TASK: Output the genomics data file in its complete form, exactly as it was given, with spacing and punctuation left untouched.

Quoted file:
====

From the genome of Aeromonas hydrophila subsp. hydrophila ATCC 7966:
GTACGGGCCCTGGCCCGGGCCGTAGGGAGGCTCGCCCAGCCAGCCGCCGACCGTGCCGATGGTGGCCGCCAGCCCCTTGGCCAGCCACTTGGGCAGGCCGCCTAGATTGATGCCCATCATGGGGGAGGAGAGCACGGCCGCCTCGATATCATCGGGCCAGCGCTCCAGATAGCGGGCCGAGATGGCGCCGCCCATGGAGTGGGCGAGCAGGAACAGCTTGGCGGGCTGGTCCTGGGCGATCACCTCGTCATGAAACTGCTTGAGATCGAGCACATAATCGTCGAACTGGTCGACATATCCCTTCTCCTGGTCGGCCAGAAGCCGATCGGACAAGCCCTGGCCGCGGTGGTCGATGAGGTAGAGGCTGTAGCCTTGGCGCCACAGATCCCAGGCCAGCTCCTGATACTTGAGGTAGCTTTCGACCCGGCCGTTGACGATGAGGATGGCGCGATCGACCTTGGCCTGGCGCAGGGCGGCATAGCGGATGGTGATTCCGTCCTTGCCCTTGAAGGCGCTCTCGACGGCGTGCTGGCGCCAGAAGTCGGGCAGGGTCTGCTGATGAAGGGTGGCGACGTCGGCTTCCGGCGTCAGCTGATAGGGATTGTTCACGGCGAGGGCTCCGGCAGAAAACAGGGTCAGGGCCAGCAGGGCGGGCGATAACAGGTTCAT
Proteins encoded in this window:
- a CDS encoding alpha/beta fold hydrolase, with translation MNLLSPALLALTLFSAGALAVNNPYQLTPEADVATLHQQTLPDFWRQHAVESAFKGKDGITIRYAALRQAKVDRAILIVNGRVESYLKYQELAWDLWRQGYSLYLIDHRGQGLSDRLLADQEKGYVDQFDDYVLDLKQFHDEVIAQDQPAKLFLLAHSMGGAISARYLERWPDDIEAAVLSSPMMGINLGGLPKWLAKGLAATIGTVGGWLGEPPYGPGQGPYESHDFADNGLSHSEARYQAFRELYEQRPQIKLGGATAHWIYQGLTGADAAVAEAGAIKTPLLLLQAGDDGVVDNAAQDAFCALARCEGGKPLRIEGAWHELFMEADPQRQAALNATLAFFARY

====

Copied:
From the genome of Aeromonas hydrophila subsp. hydrophila ATCC 7966:
GTACGGGCCCTGGCCCGGGCCGTAGGGAGGCTCGCCCAGCCAGCCGCCGACCGTGCCGATGGTGGCCGCCAGCCCCTTGGCCAGCCACTTGGGCAGGCCGCCTAGATTGATGCCCATCATGGGGGAGGAGAGCACGGCCGCCTCGATATCATCGGGCCAGCGCTCCAGATAGCGGGCCGAGATGGCGCCGCCCATGGAGTGGGCGAGCAGGAACAGCTTGGCGGGCTGGTCCTGGGCGATCACCTCGTCATGAAACTGCTTGAGATCGAGCACATAATCGTCGAACTGGTCGACATATCCCTTCTCCTGGTCGGCCAGAAGCCGATCGGACAAGCCCTGGCCGCGGTGGTCGATGAGGTAGAGGCTGTAGCCTTGGCGCCACAGATCCCAGGCCAGCTCCTGATACTTGAGGTAGCTTTCGACCCGGCCGTTGACGATGAGGATGGCGCGATCGACCTTGGCCTGGCGCAGGGCGGCATAGCGGATGGTGATTCCGTCCTTGCCCTTGAAGGCGCTCTCGACGGCGTGCTGGCGCCAGAAGTCGGGCAGGGTCTGCTGATGAAGGGTGGCGACGTCGGCTTCCGGCGTCAGCTGATAGGGATTGTTCACGGCGAGGGCTCCGGCAGAAAACAGGGTCAGGGCCAGCAGGGCGGGCGATAACAGGTTCAT
Proteins encoded in this window:
- a CDS encoding alpha/beta fold hydrolase, with translation MNLLSPALLALTLFSAGALAVNNPYQLTPEADVATLHQQTLPDFWRQHAVESAFKGKDGITIRYAALRQAKVDRAILIVNGRVESYLKYQELAWDLWRQGYSLYLIDHRGQGLSDRLLADQEKGYVDQFDDYVLDLKQFHDEVIAQDQPAKLFLLAHSMGGAISARYLERWPDDIEAAVLSSPMMGINLGGLPKWLAKGLAATIGTVGGWLGEPPYGPGQGPYESHDFADNGLSHSEARYQAFRELYEQRPQIKLGGATAHWIYQGLTGADAAVAEAGAIKTPLLLLQAGDDGVVDNAAQDAFCALARCEGGKPLRIEGAWHELFMEADPQRQAALNATLAFFARY